So, even in Fargo, a single play on a radio station reaches the same number of listeners as 4000 plays on an Internet radio or digital music service, and a single play on a top rated New York station reaches the same number of people as 100,000 plays on that digital music service. When services are advertising supported, as are both over-the-air and most Internet radio operations, the important metric for profitability is not how many times a song is played, but instead how many people that play reaches, as advertising is sold based on the number of impressions that it makes on listeners to a service. As is clear from the numbers set out above, the number of impressions from a million Internet radio plays is a small fraction of the impressions delivered by a play on a terrestrial radio station.
And without revenue from advertising, there simply is no money to pay songwriters for the performance of their song. Thus, equating a million spins on over-the-air radio to a million spins on an Internet-based digital music service is a meaningless comparison. To be equivalent, that million spins on over-the-air radio, when spread across stations around the country may mean that a billion impressions were made on people who heard the song played – the equivalent to a billion spins on a digital music service – a much rarer feat.
The misunderstanding about these large numbers seems to be driving the debate about compensation paid to songwriters, and many in the press are lured in by these stories that “my song was played a million times and I only received a few hundred dollars.” In fact, what is being missed is that digital music services are still in their infancy, and their audiences are still a fraction of that of traditional media. In the most recent Edison research report on streaming and digital music services, only half of those surveyed reported having even used one of these services in the last month, when comparable figures for more traditional media are over 90%. And even those who have tried these services still use traditional media – in most cases more than their digital counterparts. There are also issues about the monetization rates of digital services, which still has not caught up to levels enjoyed by traditional media.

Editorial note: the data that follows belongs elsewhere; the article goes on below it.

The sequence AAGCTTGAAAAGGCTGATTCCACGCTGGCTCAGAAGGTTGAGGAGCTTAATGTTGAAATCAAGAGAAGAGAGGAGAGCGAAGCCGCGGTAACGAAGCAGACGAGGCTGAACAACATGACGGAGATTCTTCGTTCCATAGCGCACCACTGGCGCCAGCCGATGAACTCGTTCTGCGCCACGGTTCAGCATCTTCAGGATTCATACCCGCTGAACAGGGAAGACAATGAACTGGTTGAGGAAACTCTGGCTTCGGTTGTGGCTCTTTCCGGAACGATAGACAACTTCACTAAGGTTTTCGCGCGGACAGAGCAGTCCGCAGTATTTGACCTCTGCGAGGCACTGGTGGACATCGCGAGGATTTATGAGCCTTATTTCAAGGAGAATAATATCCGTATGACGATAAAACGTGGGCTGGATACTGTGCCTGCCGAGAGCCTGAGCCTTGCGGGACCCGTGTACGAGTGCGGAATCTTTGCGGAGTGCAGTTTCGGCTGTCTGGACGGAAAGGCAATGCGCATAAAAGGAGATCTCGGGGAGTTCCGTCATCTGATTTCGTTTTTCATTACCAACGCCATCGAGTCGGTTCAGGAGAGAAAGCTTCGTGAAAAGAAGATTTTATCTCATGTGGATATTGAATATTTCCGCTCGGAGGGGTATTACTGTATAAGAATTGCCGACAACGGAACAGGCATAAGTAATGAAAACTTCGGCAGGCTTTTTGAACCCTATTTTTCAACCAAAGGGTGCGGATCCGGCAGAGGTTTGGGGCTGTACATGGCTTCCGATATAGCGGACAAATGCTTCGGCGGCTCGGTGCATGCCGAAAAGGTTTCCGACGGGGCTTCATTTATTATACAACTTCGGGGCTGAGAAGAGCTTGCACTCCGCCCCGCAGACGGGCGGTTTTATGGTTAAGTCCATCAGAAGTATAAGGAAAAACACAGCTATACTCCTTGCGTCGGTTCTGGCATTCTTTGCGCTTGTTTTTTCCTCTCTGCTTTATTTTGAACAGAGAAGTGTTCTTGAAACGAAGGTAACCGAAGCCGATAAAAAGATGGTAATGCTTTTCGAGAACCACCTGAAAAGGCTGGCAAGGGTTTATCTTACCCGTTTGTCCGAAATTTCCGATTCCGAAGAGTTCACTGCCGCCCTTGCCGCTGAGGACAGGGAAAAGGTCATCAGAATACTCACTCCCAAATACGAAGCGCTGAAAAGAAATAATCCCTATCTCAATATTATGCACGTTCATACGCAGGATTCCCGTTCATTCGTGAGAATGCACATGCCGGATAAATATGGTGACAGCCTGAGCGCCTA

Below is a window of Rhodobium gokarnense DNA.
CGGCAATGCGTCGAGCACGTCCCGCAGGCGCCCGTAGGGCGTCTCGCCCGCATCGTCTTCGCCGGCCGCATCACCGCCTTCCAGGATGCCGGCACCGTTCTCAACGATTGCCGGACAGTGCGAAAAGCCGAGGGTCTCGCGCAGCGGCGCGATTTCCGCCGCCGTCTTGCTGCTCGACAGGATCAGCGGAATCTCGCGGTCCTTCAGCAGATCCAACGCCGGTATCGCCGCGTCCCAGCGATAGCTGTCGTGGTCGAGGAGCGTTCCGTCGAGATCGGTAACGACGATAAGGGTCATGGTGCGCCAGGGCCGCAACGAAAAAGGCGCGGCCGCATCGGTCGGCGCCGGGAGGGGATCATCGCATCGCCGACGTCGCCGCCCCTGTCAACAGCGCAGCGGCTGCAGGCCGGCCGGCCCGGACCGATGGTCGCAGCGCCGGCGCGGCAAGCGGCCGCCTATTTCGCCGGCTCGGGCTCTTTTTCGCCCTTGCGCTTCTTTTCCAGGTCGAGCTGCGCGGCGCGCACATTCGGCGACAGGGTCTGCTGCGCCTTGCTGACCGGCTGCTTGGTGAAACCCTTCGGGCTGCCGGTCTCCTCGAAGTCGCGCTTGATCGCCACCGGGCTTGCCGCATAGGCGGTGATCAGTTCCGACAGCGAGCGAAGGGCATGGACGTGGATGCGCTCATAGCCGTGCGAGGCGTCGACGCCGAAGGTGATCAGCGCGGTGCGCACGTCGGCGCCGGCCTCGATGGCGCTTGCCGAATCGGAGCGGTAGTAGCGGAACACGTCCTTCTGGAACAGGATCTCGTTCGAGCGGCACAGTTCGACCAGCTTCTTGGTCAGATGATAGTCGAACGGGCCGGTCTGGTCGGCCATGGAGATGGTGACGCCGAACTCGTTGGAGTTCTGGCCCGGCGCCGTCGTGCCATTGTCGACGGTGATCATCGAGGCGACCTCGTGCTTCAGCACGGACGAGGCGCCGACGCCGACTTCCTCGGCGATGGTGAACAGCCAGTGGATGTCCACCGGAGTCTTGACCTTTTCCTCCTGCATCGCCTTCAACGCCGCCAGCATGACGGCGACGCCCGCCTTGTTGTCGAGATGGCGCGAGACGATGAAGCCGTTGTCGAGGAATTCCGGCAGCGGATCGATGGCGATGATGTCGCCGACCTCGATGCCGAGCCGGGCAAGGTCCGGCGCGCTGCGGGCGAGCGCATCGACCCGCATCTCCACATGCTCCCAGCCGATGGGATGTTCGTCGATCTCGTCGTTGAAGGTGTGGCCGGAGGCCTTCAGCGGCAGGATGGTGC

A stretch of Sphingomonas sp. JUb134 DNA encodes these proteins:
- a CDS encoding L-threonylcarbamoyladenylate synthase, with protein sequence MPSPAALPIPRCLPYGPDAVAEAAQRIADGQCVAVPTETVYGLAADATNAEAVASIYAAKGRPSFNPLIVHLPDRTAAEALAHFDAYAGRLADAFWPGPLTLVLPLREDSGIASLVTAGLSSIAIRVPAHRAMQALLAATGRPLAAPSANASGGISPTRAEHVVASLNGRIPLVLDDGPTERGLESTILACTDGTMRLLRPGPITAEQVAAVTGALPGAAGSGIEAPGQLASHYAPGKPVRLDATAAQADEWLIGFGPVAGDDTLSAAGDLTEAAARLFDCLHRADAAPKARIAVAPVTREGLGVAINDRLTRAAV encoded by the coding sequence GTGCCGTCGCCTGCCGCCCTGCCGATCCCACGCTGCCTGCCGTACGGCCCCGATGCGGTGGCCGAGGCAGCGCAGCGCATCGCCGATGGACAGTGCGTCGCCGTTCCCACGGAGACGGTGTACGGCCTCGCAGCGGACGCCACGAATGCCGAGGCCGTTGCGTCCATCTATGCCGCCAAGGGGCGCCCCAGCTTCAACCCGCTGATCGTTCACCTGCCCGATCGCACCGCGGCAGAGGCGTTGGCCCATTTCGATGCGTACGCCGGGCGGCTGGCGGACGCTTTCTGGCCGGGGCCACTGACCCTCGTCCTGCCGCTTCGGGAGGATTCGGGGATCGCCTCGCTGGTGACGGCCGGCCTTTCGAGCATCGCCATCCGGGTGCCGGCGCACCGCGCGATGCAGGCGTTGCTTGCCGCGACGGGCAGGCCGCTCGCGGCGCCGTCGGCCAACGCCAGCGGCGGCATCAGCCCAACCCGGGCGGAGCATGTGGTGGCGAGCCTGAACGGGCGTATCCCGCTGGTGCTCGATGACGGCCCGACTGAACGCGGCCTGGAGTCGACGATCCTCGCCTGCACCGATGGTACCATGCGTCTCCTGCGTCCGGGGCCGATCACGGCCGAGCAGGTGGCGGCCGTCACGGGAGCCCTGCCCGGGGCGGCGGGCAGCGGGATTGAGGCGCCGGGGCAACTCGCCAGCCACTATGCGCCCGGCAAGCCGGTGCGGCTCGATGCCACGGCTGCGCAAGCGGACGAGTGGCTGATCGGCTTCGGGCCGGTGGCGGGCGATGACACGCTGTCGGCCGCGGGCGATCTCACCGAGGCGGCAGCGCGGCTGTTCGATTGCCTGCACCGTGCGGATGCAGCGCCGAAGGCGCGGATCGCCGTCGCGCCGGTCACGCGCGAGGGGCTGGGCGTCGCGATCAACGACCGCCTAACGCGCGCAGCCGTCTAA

Suggesting that the antitrust consent decrees be reformed partially based on this confusion about large numbers has the potential for disrupting not only the nascent digital services, but also traditional services, as adoption of a scheme that leads to higher digital royalties may also lead to higher royalties for traditional music users (not only radio and TV, but other performance venues like bars and restaurants and retail stores where music is played by background music providers). Such royalty rates that are set in one context are often used as benchmarks for royalties in another, so higher digital royalties could be used as evidence to argue for higher royalties on traditional media.
There are, of course, other issues advanced by proponents of change in the compensation for songwriters and their publishing companies – including the comparison with the amounts paid to SoundExchange to compensate sound recording copyright holders for public performances by digital services. Songwriters have argued that the record labels, which generally own the copyrights in the sound recordings, generally receive royalties many times greater than the royalties received by the songwriter of the same song. We wrote about that comparison here, and part of that, too, may be based on misunderstandings about the maturity of digital music services that has led to inflated rates for the sound recording performance royalty – issues that are currently being considered by the Copyright Royalty Board in its review of the webcasting royalty rates. We wrote about the proposals of the parties in that CRB proceeding here, and if there is a royalty reset, as urged by the music services in that proceeding so that SoundExchange royalties are lowered, that may ease (though perhaps not eliminate) some of the issues about the disparity in the levels of compensation paid to the songwriters as compared to what is paid to those who own the copyrights to the sound recordings.
That is, of course, a subject worthy of its own article, and will certainly be a topic of conversation at the RAIN Summit on Sunday. So keep alert as these issues develop further in coming months as the royalty issues are further debated, and as the various government agencies involved in setting the ground rules for these royalties, and the royalties themselves, make their decisions.